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The Instagram Favourite, Love Languages

Love Languages have been circulating on line for a while, so I thought I'd investigate them a bit deeper. The five love languages describe five ways that people can receive and express love in their relationships.

Knowing your partner's love language and letting them know yours is a way to help you both feel loved and appreciated.





The Five Love Languages

The five love languages are:

  • Words of affirmation

  • Quality Time

  • Physical Touch

  • Acts of Service

  • Receiving gifts

Words of Affirmation

"Words of affirmation" is about expressing feelings using spoken words which could be praise, or appreciation. When this is someone's primary love language, they like kind words and encouragement, love notes and messages.


Quality Time

Someone with this love language values your full presence when you are together. They feel most loved if you are fully present with them. This means putting your phone down, switching off electronics, making eye contact and actively listening when you are together.


Physical Touch

A person with physical touch as their primary love language feels love through physical affection. For example, their partner holding their hand or touching them gently will mean a lot to them. They feel most loved when physically interacting with their partner.


Acts of Service

Acts of service are nice things you do for your partner that make them feel loved and appreciated, such as:

  • Helping with household chores

  • Picking up the shopping

  • Making dinner

If your partner's main love language is acts of service, they'll notice and appreciate little things you do for them. They tend to perform acts of service and kindness for others, too.


Receiving Gifts

For someone who resonates with this love language, gifts symbolize love, care, and affection. They love not only the gift itself but also the time, effort  and thought that was put into selecting it.

When you take the time to pick out a gift specifically for them, it tells them you are thoughtful and really know and care about them and their preferences.


How Love Languages Benefit Relationships

We all express and receive love differently. Learning and understanding those differences can have a big impact on your relationship.


Love Languages Promote Selflessness

When you are committed to learning someone else's love language, you are focused on your partners needs rather than your own. It helps couples to make an effort to learn and respond to their partner's love language rather than trying to convince their partner to change to their own.


Love Languages Create Empathy

As you learn more about how your partner experiences love, you learn to empathise with them. It helps us to take a look at what makes another person feel significant and loved.

When couples are committed to learning and using the love languages, they increase their emotional intelligence and learn how to put someone else's needs above their own.


Love Languages Help Maintain Intimacy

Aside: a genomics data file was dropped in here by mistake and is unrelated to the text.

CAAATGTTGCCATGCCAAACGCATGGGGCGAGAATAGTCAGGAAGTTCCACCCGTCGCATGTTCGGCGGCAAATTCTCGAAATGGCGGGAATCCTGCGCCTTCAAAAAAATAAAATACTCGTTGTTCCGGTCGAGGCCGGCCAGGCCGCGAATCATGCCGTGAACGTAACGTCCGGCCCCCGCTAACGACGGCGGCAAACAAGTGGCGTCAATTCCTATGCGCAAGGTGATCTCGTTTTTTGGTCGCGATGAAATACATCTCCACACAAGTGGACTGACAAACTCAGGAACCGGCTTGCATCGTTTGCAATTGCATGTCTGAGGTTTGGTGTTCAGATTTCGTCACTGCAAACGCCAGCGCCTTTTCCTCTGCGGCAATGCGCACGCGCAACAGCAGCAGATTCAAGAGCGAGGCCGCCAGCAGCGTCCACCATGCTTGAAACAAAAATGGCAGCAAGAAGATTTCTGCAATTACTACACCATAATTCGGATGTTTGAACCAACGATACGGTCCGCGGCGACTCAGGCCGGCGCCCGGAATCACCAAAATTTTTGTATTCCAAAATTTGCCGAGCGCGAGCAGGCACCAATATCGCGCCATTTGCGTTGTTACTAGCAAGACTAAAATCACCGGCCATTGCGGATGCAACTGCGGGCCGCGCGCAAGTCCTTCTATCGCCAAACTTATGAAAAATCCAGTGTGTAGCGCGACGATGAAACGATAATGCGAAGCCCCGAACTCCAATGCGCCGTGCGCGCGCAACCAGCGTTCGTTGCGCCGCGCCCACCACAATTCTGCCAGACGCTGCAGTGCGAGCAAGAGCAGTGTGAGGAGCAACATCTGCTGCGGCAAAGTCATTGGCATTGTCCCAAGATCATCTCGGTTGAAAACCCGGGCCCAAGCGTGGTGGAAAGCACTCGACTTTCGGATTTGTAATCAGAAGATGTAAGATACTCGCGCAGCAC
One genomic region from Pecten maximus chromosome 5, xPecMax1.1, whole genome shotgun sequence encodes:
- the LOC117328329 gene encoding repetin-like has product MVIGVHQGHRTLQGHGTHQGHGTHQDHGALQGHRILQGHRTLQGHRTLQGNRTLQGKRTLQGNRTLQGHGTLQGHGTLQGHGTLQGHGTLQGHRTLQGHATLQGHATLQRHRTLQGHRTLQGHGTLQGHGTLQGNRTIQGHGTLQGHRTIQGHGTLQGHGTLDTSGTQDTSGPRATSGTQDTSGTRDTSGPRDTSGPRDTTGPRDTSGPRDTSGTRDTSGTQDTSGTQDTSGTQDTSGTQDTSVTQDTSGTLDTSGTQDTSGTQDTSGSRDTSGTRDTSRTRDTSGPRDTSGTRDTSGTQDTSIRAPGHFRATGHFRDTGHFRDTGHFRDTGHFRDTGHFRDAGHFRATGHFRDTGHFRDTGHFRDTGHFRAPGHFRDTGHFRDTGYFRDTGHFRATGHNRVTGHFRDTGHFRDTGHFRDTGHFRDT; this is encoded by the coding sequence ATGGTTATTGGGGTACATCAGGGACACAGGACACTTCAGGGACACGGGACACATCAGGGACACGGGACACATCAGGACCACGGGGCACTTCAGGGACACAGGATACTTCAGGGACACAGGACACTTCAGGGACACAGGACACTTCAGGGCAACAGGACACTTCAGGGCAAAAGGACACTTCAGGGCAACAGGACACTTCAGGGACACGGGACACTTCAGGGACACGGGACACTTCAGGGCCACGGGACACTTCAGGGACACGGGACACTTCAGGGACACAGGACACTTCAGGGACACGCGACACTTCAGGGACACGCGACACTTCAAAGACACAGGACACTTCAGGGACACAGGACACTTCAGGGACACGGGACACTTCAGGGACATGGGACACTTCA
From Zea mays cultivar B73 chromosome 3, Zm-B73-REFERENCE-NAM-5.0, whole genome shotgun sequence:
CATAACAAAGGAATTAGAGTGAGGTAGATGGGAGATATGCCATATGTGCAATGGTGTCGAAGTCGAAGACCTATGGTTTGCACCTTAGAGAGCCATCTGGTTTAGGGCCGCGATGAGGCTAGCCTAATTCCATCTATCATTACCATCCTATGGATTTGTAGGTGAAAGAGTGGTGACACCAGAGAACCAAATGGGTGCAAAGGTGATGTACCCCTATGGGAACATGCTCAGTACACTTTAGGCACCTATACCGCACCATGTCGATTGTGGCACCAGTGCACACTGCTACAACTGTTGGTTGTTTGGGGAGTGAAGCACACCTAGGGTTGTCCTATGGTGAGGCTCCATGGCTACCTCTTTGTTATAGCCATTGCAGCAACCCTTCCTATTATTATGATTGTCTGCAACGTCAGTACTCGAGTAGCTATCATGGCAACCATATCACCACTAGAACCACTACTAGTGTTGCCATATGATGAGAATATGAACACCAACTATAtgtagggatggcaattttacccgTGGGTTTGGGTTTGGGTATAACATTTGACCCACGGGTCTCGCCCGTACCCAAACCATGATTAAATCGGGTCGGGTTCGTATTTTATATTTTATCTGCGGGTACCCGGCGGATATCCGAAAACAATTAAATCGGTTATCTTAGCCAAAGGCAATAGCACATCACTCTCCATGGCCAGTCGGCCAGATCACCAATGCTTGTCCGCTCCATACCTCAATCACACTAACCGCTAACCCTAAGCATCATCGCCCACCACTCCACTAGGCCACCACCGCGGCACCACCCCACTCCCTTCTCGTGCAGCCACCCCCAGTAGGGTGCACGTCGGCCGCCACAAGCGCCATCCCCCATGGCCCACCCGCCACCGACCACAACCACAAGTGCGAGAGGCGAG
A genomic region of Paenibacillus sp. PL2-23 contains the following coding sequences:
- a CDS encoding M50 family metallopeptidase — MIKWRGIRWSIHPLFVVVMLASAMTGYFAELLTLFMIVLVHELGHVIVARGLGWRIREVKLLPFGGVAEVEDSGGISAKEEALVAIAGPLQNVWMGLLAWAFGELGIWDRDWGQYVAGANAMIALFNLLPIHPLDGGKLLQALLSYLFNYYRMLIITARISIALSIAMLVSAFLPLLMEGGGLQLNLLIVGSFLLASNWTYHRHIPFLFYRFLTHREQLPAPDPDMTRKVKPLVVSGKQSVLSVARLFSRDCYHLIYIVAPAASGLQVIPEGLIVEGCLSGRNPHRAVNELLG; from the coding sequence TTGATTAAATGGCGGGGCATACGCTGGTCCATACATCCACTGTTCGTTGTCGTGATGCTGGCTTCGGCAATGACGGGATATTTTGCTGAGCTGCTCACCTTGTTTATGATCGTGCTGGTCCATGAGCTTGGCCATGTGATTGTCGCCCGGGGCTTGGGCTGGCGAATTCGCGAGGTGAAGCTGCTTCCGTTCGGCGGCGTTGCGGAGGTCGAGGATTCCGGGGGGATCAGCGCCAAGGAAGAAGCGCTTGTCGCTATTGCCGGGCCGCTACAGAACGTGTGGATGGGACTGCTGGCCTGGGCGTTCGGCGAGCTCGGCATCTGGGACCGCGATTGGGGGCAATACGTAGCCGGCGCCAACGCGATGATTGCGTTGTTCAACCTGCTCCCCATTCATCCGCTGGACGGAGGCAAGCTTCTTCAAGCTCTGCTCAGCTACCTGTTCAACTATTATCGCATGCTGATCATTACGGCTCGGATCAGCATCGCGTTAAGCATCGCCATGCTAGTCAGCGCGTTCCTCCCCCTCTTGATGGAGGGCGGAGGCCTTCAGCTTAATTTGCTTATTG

Regularly talking about love languages can build more understanding—and ultimately, intimacy—in your relationship. Couples can keep learning more about one another, but they can also connect in more meaningful and deeper way.


Love Languages Help You Share Love in Meaningful Ways

When couples start speaking one another's love language, the things they do for each other become more intentional and meaningful and can help their partners to feel more noticed, content, and appreciated.


Downsides of the Love Language Theory

Though learning the love languages helps many people communicate better with their partners, there are limitations to the theory and how people apply it to their relationships.


People Can Misuse the Languages

Some people get a bit competitive about using love languages, which can actually strain a relationship. For example, you might start keeping track of all the times you use your partner's love language and compare it to how many times your partner used yours, which can slip into control in a relationship.

Love languages can be a way to open up communication and compassion, but they shouldn't be use them as weapons against a partner.


Love Languages Don't Fix Other Relationship Problems

The five love languages won't fix a relationship. They are simply one way to improve communication with your partner.

Your love language can change, too. It's important to accept and expect that love languages can change over time, especially as life changes.


They May Lead to Pressure on Partners

Many people talk about love languages in the context of committed relationships or marriage. Remember that learning and understanding your own love language is an important tool for you to practice self-love. Try not to put pressure on your partner.

It's important for the giver to communicate and for the recipient to recognise and show appreciation for their partner's efforts, even if they don't exactly meet expectations. This positive feedback will allow learning to happen and changes to continue in a relationship.


Continue Thinking and Growing

Once you and your partner know each other's love language, you can both benefit. Speaking your partner's love language can take a bit of effort, especially if it is different from yours. Healthy relationships aren't born; they're developed through attention and effort.

The good news is that you can enhance your relationship by learning your partner's love languages and putting them into practice. And, if you both are committed to loving one another in the ways that speak to both of you, you will find yourself not only in a deeper relationship, but also in a more meaningful and fulfilling relationship. What is your love language?

 




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